Supplier’s Credit India – Meaning & Process

To Avail Buyer’s/Supplier’s Credit: E: sanjaymandavia@gmail.com, M: +919825560186

Definition / Meaning of Supplier’s Credit

Supplier’s Credit relates to credit for imports into India extended by the overseas suppliers or financial institutions outside India.

Usance Bills under Letter of Credit (LC) issued by Indian bank branches on behalf of their importers are discounted by Indian bank overseas branches or Foreign bank. Paying your suppliers at sight against Usance bills under letter of credits.

Why Required ?

  • Suppliers would ask for sight payment where as you want credit on the transaction.
  • At times, in capital goods, banks would insist on using term loan instead of buyer’s credit. By this way you can avail cheap LIBOR rate funds and your supplier would also not mind as he is getting funds at sight.

Benefits / Advantages

For Importer

  • Availability of cheaper funds for import of raw materials and capital goods
  • Ease short-term fund pressure as able to get credit
  • Ability to negotiate better price with suppliers
  • Able to meet the Suppliers requirement of payment at sight

For Supplier

  • Realize at-sight payment
  • Avoid the risk of importer’s credit by making settlement with LC

Process Flow of Transaction

  1. With transaction details importer approaches arranger to get suppliers credit for the transaction
  2. Arranger get an offer from overseas bank on the transaction
  3. Importer confirms on pricing to overseas bank and gets LC issued from his bank, restricted to overseas bank counters with other required clauses
  4. Suppliers ships the goods and submits documents at his bank counters
  5. Suppliers Bank sends the documents to Supplier’s Credit Bank.
  6. Supplier’s Credit Bank post checking documents for discrepancies sends the document to importers bank for acceptance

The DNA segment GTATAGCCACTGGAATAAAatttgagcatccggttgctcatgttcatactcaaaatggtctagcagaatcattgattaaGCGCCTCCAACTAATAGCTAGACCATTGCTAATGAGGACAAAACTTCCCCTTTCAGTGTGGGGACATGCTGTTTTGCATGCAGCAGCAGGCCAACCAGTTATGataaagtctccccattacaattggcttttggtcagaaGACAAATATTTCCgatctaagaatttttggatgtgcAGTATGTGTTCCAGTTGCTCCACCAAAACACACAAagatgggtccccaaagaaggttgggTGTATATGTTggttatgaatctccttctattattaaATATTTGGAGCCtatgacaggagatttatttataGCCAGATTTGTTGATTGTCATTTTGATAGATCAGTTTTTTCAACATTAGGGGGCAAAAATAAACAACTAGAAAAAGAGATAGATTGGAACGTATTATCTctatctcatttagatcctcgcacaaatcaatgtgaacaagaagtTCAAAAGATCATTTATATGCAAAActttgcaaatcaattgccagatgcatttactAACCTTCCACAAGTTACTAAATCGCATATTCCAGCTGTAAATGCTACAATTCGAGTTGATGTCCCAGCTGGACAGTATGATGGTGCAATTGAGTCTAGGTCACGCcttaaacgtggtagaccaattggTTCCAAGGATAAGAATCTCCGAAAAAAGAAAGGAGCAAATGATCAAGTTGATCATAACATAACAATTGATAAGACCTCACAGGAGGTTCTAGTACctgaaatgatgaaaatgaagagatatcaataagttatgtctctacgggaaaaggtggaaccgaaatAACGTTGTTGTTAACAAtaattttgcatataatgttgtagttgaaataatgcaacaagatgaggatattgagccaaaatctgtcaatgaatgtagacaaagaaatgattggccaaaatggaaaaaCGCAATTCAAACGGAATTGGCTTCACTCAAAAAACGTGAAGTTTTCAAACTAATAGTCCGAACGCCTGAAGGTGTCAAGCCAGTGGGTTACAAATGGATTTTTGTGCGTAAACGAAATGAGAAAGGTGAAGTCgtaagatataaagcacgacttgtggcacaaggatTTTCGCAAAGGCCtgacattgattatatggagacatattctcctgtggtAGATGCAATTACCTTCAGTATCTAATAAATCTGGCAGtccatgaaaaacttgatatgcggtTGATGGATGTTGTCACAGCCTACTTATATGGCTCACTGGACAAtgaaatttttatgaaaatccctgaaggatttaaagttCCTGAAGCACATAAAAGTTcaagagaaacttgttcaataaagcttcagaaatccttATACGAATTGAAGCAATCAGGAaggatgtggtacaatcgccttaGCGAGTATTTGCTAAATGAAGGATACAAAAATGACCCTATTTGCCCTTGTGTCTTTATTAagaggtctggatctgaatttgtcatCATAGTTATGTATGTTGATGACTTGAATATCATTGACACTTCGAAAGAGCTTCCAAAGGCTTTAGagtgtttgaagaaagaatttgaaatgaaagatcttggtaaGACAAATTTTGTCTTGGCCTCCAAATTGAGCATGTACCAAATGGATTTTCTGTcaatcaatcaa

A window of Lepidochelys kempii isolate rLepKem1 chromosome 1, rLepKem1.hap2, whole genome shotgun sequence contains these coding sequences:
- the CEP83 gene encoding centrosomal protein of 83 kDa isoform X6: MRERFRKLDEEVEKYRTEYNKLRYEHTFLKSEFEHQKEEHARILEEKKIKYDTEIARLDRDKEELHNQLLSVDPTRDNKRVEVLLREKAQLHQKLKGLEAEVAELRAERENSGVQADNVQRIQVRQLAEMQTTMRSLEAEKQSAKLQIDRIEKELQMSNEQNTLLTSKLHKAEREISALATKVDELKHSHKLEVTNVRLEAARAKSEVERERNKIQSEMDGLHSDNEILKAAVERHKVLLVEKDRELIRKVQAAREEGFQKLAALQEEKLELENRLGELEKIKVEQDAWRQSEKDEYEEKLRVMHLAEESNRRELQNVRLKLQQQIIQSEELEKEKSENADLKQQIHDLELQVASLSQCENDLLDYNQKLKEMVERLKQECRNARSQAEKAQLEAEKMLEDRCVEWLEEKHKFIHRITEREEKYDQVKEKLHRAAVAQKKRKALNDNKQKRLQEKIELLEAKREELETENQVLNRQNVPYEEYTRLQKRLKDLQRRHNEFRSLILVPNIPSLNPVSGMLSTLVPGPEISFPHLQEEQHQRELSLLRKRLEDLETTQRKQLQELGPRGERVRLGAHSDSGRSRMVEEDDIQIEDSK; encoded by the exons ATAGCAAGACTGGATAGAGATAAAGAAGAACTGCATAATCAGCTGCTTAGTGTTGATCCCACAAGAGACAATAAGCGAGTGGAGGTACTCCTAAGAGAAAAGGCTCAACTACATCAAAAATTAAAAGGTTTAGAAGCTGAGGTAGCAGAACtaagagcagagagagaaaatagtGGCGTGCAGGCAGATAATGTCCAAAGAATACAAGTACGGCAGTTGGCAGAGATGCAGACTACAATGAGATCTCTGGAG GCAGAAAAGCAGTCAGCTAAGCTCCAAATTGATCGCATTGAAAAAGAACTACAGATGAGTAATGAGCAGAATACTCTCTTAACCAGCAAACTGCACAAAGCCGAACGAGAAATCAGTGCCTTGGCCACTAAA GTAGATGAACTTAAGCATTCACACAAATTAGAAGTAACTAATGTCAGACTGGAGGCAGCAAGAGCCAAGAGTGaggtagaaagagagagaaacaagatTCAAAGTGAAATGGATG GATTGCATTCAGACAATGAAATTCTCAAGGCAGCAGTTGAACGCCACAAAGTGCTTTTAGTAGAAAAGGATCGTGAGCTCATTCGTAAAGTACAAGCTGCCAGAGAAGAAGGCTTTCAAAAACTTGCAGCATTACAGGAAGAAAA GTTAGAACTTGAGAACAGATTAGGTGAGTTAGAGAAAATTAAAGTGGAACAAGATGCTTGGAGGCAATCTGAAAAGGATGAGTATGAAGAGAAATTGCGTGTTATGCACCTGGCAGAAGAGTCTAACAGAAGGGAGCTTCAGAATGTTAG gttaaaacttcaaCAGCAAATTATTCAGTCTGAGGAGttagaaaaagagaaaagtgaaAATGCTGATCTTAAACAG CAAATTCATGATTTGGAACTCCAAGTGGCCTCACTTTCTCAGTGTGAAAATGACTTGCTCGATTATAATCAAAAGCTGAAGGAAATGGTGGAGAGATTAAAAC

7. Importer accept documents. Importer’s Bank provides acceptance to Supplier’s Credit Bank LC guaranteeing payment on due date.
  8. Supplier’s Credit Bank based on acceptance, discounts the bill and makes payment to Supplier.
  9. On maturity, Importer makes the payment to his bank and Importer’s bank makes payment to Supplier’s Credit Bank

Cost Involved (may vary bank to bank)

  • Foreign bank interest cost
  • Foreign Bank LC Confirmation Cost (Case to Case basis)
  • LC advising and or Amendment cost
  • Negotiation cost (normally in range of 0.10%)
  • Postage and Swift Charges
  • Reimbursement Charges
  • Cost for the usance (credit) tenure. (Indian Bank Cost)

Requirement 

  • Import transaction under LC
  • Incoterms : FOB/CIF/C&F
  • Arrangement has to be done before LC gets opened. Incase of LC already opened, relevant amendment has to done.
  • LC to be restricted to suppliers credit providing bank under 41D clause of LC
  • Under Payment Term: 90 days Usance payable at Sight (mention tenure according to tenure and offer received)

Other Factors

At times foreign bank may insist on adding confirmation which would result into additional cost

RBI Regulations

Suppliers credit is governed by RBI Circular “Master Circular on External Commercial Borrowings and Trade Credits” Dated 01-07-2014

A. Amount and Maturity

B. All-in-cost Ceilings

  • Upto 1 year : 6 Month Libor + 350 bps
  • Upto 5 years : 6 Month Libor + 350 bps

All applications for short-term credit exceeding $20 million for any import transaction are to be forwarded to the Chief General Manager, Exchange Control Department, Reserve Bank of India, Central Office, External commercial Borrowing (ECB) Division, Mumbai.

About these ads

15 thoughts on “Supplier’s Credit India – Meaning & Process”

    1. As said in article, it is requires LC to use suppliers credit, where as buyers credit can be done for any type of payment mode. Thus discussion point on whether to use a buyers credit or suppliers credit should be